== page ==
As companies depart suburban office parks and antiquated buildings for more urban digs, there sometimes isn’t much use for the properties they leave behind.
Enter “hackable” buildings.
Embraced by the architecture firm Gensler, the term applies to buildings that were built for one use but – because of changing market demands or preferences – need to be reworked for another.
Gensler architects used the moniker when submitting a radical concept for redeveloping the J. Edgar Hoover Building to a 2012 design competition. The Brutalist-style FBI headquarters was built to include a firing range and massive storage area for fingerprint records, neither of which is still needed on Pennsylvania Avenue.
Their idea to chop the building into interesting spaces that could accommodate a series of new uses (among them big-box retail and a rooftop soccer field) was intentionally outlandish, and it had the desired effect of prompting more realistic ideas for re-imagining buildings. Here’s what Gensler submitted:
Gensler recently began a research project focused on Los Angeles and D.C., “Hackable Buildings – Hackable Cities,” exploring how building owners can adapt their properties to meet changing demand.
“It really started with some research that we were doing on the evolution of office buildings,” said Raffael Scasserra, a Gensler principal. “What we were looking at is what is that evolution like? What is it transforming to and what are buildings going to be?”
Developers have been rehabbing dated office buildings for as long as they have been building them; Gensler’s new effort is aimed at more dramatic rethinking of structures.
“Hackable is really taking something that was intended for one use and using it for another,” said Brad King, Gensler senior associate. “And we viewed that as a positive thing.”
With the recent turmoil in real estate markets, there are some examples beginning to happen locally. In Tysons Corner, JBG Rosenfeld built a Wal-Mart into the bottom levels of what was previously a parking garage. In Alexandria, developer EYA took a tiered office complex and turned it into a luxury condominium building, the Oronoco.
Below is a promotional video of the finished project. If you fast forward to the 1:20 mark you can see EYA president Bob Youngentob talk about some of the advantages that the building’s former use for offices gave him in building the condos, among them the large glass windows and landscaped space outside. (Forgive the flowery music.)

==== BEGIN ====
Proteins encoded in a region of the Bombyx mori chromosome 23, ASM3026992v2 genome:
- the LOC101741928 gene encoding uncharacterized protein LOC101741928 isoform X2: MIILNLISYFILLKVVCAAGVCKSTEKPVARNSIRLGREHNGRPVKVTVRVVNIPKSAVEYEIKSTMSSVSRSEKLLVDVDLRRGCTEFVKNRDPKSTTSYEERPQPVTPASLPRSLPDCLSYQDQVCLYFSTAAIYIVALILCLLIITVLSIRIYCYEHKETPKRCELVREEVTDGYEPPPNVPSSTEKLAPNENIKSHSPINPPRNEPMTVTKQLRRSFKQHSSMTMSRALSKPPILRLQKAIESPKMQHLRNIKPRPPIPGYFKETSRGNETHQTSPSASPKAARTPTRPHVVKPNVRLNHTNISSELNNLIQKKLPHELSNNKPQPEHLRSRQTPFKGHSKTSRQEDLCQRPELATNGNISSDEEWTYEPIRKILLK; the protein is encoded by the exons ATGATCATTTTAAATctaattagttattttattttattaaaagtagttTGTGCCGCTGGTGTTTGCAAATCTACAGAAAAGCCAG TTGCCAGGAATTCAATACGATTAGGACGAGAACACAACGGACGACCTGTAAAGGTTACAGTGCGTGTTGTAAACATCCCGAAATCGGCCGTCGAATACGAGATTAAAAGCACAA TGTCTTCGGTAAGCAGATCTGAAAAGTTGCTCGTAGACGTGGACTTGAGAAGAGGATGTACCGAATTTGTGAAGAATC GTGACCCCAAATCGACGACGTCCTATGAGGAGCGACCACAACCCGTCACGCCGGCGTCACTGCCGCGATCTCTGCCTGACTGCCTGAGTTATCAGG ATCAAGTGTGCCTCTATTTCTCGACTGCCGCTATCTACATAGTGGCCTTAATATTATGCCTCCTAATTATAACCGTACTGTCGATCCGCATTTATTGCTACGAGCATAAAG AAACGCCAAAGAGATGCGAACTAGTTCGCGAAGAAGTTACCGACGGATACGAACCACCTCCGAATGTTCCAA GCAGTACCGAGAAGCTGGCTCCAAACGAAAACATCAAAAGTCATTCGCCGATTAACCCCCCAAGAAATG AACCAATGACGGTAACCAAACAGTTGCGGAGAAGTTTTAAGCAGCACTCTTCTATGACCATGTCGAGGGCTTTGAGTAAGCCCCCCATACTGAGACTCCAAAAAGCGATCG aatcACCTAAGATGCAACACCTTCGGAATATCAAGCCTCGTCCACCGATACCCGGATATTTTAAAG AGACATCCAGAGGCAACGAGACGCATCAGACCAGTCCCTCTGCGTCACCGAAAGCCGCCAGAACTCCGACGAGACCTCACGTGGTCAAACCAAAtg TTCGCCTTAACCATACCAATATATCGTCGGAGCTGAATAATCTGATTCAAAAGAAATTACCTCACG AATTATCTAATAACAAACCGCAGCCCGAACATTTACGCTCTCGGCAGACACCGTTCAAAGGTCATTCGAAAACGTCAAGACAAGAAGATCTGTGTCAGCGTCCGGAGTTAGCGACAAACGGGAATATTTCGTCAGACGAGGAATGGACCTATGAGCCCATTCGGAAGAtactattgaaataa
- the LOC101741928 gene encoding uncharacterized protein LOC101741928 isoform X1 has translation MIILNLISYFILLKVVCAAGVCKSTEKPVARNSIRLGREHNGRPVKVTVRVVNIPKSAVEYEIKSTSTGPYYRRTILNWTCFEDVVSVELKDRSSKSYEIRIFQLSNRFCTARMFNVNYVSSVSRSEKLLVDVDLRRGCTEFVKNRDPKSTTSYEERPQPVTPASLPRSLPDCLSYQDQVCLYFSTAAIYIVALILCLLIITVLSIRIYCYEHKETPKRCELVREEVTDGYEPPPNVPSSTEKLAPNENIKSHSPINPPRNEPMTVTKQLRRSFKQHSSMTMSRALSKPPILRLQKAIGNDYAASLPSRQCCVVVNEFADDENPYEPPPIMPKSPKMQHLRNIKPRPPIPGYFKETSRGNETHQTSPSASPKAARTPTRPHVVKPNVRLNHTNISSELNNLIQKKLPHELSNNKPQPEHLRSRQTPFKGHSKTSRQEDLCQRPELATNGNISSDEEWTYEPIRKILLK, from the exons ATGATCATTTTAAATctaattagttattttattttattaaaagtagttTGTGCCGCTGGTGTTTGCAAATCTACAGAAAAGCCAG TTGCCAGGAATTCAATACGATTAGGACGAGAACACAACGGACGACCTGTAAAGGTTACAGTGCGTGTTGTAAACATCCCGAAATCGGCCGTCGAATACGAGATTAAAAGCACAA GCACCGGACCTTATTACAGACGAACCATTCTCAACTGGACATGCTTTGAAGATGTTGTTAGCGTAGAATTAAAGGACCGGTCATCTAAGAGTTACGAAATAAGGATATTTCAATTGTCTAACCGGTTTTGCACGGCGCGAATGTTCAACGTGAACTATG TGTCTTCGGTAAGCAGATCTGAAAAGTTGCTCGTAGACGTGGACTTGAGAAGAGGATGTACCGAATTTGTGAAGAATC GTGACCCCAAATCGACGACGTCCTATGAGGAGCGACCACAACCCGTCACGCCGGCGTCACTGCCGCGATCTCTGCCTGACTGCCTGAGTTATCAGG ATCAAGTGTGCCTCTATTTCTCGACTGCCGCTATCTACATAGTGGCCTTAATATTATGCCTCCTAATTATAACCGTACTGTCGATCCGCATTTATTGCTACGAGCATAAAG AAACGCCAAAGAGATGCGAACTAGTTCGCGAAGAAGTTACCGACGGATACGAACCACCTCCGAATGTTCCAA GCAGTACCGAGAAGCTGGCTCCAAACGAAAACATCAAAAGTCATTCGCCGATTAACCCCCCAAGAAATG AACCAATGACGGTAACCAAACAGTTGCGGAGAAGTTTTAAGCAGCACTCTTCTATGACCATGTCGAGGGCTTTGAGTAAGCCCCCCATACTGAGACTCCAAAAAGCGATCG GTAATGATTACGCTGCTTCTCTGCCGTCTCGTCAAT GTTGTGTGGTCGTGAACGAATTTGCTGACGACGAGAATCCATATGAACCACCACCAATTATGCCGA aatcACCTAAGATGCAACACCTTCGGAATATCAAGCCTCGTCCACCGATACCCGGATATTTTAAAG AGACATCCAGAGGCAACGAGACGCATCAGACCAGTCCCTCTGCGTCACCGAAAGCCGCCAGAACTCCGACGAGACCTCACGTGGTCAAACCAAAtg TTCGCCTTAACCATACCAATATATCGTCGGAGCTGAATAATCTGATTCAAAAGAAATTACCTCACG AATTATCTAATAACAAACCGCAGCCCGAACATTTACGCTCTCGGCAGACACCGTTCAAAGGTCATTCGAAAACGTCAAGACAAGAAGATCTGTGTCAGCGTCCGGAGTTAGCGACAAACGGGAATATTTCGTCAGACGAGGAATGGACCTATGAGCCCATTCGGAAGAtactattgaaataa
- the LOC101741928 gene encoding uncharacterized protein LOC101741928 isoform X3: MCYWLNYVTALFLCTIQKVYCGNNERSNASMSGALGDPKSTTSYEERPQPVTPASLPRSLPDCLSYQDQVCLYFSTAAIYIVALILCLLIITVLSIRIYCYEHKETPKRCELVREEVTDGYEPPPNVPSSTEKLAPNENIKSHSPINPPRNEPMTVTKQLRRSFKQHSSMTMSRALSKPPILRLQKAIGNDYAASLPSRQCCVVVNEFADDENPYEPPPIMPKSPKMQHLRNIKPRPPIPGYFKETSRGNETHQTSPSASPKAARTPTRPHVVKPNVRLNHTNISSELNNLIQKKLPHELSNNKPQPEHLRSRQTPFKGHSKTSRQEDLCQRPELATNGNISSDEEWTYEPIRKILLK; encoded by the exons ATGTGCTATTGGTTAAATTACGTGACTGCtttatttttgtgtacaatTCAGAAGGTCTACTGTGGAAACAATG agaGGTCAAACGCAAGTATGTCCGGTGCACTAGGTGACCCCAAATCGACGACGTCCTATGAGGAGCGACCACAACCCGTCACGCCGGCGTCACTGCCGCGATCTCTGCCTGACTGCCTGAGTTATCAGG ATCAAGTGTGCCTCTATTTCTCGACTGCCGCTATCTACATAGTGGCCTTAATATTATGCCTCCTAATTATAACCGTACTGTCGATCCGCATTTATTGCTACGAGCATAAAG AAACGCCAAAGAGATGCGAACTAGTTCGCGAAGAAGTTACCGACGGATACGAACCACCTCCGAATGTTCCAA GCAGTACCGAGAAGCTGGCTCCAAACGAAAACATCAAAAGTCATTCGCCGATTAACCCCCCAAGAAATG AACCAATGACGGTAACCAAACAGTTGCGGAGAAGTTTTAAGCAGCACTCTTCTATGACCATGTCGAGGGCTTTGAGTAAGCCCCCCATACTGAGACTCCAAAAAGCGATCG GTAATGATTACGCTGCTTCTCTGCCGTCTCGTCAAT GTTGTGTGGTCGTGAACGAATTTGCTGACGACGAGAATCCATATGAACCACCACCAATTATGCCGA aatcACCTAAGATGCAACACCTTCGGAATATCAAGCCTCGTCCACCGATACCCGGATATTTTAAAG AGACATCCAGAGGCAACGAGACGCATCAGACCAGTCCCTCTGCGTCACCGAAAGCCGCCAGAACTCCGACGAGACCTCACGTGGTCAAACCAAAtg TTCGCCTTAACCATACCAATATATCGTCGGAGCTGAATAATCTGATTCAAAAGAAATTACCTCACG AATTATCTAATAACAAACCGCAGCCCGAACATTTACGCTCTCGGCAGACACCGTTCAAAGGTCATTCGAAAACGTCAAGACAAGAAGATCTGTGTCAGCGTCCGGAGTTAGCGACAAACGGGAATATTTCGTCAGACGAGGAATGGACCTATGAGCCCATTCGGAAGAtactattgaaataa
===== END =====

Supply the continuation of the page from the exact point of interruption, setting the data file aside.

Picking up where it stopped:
Part of what’s driving the hackable movement is the difficulty of tearing down buildings and building news ones in a flat office market, Scasserra said. But the environment is another factor.
“Today financing a brand new building is relatively hard. Its not that easy. And if you think about transforming a building you can actually put it back on the market much quicker. You can be back generating revenue again more quicker. And I think sustainability is a big factor. People look at these big structures and think about tearing them down and throwing them away and don’t necessarily think it’s the best thing to do,” he said.
It’s not just old buildings that are being hacked up. In designing Tysons Tower, the 524,000-square-foot office building being built by Macerich and Hines, Gensler designed floor plates that could easily have holes punched in the middle to create multi-level lobbies or staircases. The feature helped attract the satellite firm Intelsat, which decided to cut a rectangular hole in five stories to create a vertical central core.
In its own D.C. office, Gensler punched a hole in the bottom of its original office and expanded into a former restaurant on the ground floor.
“The trend is kind of early in its beginnings, so there aren’t a lot of those examples right now, but there are going to be more and more,” Scasserra said.
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